The African Union Mission in Somalia (AMISOM) said Thursday it has launched a training program on human rights for Somali security forces to enhance their compliance with international human rights law.
Kareem Adebayo, AMISOM's head of the protection, human rights, and gender unit, said the week-long training will focus on child rights and the dangers of recruiting children as soldiers in armed conflict.
"Central to those mandates is the fact that AMISOM should discharge its mandate with due respect to the International Human Rights Law and the applicable International Humanitarian Law (IHL), and key to this is that children will not be used as fighters in Somalia, either by AMISOM or by Somalia security forces," Adebayo said in a statement issued in Mogadishu.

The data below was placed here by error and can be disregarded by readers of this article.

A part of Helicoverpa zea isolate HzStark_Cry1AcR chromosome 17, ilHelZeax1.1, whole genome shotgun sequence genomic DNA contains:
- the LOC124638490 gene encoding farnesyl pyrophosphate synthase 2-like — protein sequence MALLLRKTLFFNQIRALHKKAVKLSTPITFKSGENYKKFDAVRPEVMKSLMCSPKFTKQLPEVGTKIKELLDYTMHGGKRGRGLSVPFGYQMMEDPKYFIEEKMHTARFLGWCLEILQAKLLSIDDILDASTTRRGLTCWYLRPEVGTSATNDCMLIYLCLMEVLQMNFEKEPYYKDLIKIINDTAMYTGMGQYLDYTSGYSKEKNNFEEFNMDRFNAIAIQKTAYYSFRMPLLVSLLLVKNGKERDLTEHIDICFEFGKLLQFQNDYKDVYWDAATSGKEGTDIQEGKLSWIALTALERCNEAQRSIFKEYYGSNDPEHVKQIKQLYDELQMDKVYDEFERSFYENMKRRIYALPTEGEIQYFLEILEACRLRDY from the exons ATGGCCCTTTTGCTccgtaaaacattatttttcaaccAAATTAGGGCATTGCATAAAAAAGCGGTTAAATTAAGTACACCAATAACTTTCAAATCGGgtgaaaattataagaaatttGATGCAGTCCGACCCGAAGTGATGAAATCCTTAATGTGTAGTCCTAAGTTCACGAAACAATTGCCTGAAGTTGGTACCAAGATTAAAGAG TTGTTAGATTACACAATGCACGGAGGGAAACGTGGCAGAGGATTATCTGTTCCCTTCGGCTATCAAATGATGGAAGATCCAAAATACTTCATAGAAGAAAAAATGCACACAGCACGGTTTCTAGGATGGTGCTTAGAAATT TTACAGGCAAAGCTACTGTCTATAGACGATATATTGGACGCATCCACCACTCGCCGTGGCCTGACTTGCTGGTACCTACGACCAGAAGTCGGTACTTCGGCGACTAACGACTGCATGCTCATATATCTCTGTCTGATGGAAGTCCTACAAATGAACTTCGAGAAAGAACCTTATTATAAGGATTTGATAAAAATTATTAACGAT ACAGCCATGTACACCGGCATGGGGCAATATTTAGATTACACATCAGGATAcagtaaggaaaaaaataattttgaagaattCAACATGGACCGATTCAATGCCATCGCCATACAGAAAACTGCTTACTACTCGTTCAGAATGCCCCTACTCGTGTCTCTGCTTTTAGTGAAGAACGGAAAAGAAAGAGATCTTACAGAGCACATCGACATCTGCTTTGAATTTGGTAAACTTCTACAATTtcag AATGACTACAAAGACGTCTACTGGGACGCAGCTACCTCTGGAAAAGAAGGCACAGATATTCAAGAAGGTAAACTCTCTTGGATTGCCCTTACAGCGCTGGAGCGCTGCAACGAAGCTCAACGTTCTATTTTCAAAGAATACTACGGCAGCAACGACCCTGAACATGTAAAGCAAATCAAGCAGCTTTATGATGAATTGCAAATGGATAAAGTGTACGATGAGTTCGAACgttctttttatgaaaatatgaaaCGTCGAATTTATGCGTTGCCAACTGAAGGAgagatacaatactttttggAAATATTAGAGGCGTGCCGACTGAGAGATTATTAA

The training will be attended by officers from the Somali National Army (SNA), the Somali Police Force (SPF), the National Intelligence and Security Agency (NISA) and line ministries, both from the federal and states governments.
The training, which is being conducted in accordance with the constitutional provisions of Somalia and AMISOM's mandate from the African Union and the United Nations, comes as the implementation of the Somalia Transition Plan takes center stage.
"The training reflects the Somali government's commitment to upholding the policy that children belong to the school and deserve a peaceful and conducive learning environment," Warsame Mohamed Hassan, director general in the ministry of defense, said.
The AU mission has intensified training programs on human rights to prepare Somali security forces to assume the country's security responsibility in accordance with the dictates of the Somalia Transition Plan and UN Security Council resolution 2431 of 2018.
The UN resolution calls for a reduction of uniformed personnel and increased the presence of AU police in the country to support the expansion and maintenance of law and order as security responsibilities are transferred to Somali security forces.